Bill Hwang secured billions in dollars in financing from leading Wall Street banks with lies that ranged from assurances he could quickly exit his positions to claims he had large holdings of easily traded stocks like Apple and Google, according to US authorities.
The banks apparently took Hwang’s words at face value as they entered into leveraged derivatives trades with Hwang’s family office, Archegos Capital Management. These deals enabled him to hide the size of his enormous positions in a half dozen US stocks from the broader market and the banks themselves before the scheme collapsed in March 2021.
Following Hwang’s arrest on Wednesday on federal racketeering, fraud and market manipulation charges, Wall Street faced renewed questions about how sophisticated trading desks and compliance departments fell for his alleged misrepresentations — and lost more than $10bn in the process.
“Systems used to keep track of the risk were not kept up to date, in terms of technology,” said Darrell Duffie, a Stanford finance professor. “There were gross lapses in common sense about how much risk of loss was too much for one customer, and an apparent unwillingness by some managers to confront Archegos with hard questions.”
Archegos’s alleged deceptions were detailed in an indictment filed by the US Department of Justice and in complaints issued by the Securities and Exchange Commission and the Commodity Futures Trading Commission.
“These deceptions induced Archegos’s counterparties to continue to transact with it and extend leverage beyond what the counterparties’ risk tolerance would have otherwise permitted had they known the truth,” the SEC said in its complaint.
Hwang pleaded not guilty during an arraignment in Manhattan federal court, while his attorney said the indictment “has absolutely no factual or legal basis”.
Archegos kept a low profile in part by using derivatives that shielded it from public scrutiny. While the investment group would typically first purchase the stock of a company it wanted to bet on, it shifted tack once its ownership approached 5 per cent of the business — a threshold that would trigger regulatory disclosures in the US.
Instead, it would increase its positions through instruments known as total return swaps. That meant Archegos could win or lose money depending if a stock rose or fell, but that the bank it struck the agreement with was the actual purchaser of the shares.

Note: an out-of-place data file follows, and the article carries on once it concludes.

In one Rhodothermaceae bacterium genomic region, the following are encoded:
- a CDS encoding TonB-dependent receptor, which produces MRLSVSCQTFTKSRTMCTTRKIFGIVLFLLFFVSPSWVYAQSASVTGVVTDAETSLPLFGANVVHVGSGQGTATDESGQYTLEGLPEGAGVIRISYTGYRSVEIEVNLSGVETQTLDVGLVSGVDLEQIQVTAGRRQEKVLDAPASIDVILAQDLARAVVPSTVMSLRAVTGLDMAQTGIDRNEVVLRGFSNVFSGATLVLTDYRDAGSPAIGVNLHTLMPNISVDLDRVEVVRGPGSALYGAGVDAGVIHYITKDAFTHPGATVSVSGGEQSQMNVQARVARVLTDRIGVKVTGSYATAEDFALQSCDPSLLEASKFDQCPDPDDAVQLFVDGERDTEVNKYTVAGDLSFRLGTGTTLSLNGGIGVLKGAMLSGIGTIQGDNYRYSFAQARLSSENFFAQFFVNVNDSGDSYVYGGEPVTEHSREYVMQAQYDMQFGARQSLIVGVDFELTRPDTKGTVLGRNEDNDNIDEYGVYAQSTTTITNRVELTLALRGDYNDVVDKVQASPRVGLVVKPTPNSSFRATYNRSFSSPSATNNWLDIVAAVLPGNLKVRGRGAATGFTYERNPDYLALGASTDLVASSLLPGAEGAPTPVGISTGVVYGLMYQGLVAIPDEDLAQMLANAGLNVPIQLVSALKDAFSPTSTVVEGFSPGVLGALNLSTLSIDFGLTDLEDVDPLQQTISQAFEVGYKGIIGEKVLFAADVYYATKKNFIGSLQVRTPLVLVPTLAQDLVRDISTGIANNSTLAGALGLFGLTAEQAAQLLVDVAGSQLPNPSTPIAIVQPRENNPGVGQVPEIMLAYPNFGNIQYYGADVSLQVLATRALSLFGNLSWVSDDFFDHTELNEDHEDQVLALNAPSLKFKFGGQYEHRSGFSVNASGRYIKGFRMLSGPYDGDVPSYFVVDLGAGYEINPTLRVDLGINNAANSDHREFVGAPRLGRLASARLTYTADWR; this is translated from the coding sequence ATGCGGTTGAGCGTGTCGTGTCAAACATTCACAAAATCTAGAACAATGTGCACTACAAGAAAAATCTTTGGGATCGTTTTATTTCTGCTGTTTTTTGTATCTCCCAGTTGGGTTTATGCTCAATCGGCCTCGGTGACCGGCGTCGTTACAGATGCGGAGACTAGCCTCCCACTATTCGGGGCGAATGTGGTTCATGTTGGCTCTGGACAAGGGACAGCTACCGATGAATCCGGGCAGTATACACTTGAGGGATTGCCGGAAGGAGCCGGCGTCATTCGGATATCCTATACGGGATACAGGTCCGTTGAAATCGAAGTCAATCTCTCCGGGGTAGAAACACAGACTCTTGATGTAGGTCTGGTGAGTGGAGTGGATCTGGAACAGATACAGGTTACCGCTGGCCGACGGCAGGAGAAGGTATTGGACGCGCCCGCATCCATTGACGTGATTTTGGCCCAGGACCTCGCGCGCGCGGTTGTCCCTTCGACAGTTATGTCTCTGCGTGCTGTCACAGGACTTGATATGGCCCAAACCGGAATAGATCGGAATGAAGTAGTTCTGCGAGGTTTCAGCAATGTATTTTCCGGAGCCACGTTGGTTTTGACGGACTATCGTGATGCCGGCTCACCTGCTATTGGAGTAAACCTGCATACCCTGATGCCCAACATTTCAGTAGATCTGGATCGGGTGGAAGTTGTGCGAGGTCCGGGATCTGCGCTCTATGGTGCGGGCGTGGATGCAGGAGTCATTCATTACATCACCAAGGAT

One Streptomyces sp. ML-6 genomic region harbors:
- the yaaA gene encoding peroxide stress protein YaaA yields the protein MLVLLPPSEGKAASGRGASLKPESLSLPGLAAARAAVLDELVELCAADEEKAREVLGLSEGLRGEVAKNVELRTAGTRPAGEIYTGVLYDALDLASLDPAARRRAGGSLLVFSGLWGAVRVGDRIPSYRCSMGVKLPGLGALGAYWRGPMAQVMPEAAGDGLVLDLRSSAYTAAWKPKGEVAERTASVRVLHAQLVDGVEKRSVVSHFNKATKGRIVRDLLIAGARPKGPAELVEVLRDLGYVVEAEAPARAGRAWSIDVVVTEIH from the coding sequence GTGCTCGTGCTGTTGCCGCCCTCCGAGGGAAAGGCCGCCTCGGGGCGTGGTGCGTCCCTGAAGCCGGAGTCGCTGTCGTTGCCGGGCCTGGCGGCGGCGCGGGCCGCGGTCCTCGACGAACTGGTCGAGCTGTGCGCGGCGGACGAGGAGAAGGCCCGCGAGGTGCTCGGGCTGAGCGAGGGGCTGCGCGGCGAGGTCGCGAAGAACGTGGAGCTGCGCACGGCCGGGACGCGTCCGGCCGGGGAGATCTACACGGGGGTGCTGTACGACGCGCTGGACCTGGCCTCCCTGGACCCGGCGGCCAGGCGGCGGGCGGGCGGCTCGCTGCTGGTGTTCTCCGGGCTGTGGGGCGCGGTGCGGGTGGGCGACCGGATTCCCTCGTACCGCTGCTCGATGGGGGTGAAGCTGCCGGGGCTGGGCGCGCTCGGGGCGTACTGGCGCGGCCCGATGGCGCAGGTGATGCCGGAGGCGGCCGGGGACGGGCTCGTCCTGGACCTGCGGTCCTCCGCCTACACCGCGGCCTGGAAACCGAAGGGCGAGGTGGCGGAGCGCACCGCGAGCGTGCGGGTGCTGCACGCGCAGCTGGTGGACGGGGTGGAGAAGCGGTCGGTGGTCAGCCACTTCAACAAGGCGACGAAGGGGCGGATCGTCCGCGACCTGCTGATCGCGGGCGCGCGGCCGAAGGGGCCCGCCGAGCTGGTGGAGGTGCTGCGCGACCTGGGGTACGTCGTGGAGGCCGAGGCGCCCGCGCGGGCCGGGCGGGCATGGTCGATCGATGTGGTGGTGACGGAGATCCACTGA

Hwang’s derivatives deals enabled him to inflate his assets from $1.6bn to more than to $36bn in just 12 months. At one point, Archegos owned or had derivative exposure to more than 50 per cent of outstanding shares in media company ViacomCBS, now known as Paramount Global.
While trying to persuade UBS to increase his trading limit, Hwang’s team told the Swiss bank that Archegos could unwind its entire portfolio in around a month without serious market disruption, the DoJ alleged in its indictment. In reality, according to the DoJ, Archegos would have needed roughly well over 100 days for this.
Archegos also informed UBS that it held large positions in liquid stocks like Amazon, Google and Apple with other banks. But in reality its bets were similar across all the other banks in less liquid stocks like ViacomCBS and online retailer Shopify, as well as US-listed Chinese companies like tech firm Baidu.
UBS, which lost $861mn from the Archegos debacle, ended up raising Archegos’s trading limits by around $2bn “based in part on these misrepresentations”, the DoJ said.
UBS declined to comment on whether or not it should have conducted greater due diligence before extending Archegos’s credit limit.
The DoJ alleged that Archegos “made similar deceptive, false, and misleading statements regarding the size of Archegos’s largest positions on additional occasions and to additional counterparties”, to bankers from Goldman Sachs, MUFG, Credit Suisse, Nomura, Deutsche Bank and Macquarie.
The banks were victims of Archegos’s false claims and also “a victim of wanting to continue having him as a client [and] the money involved”, said Robert Webb, a finance professor at the University of Virginia.
In another case of alleged deception, the DoJ alleges that Archegos provided Goldman with “dummy” or “decoy” names when discussing its investment interests to create an impression that its portfolio was broader than it was. It ended up using Goldman to trade similar stocks as it had with other banks.
The DoJ alleged Archegos also misled Morgan Stanley, employing misrepresentations when it rebuffed a request to replace some of its holdings in Chinese education technology company Gaotu Techedu with more liquid stocks like Apple and Amazon.
Deutsche said in a statement it was “able to significantly de-risk our exposure to Archegos without incurring any losses”. Goldman Sachs, Morgan Stanley, MUFG, Credit Suisse, Nomura and Macquarie declined to comment.
Risk management teams across Wall Street were focused on the size of Archegos’s positions as well as how much each stock traded every day. The larger the trading volume, the more palatable it was for a bank to lend against a particular stock.
The reason: in a default, if a bank had to claim the stock as collateral and sell it in the open market, positions that were relatively illiquid would be hard to sell without significantly depressing the stock price, resulting in potential losses for the broker.
However, a 2021 report from the law firm Paul Weiss into Credit Suisse’s $5.4bn in Archegos losses said its Wall Street counterparties knew Archegos had tended to make concentrated bets. This was also true of Tiger Asia, the hedge fund Hwang ran before settling insider trading charges with the SEC in 2012.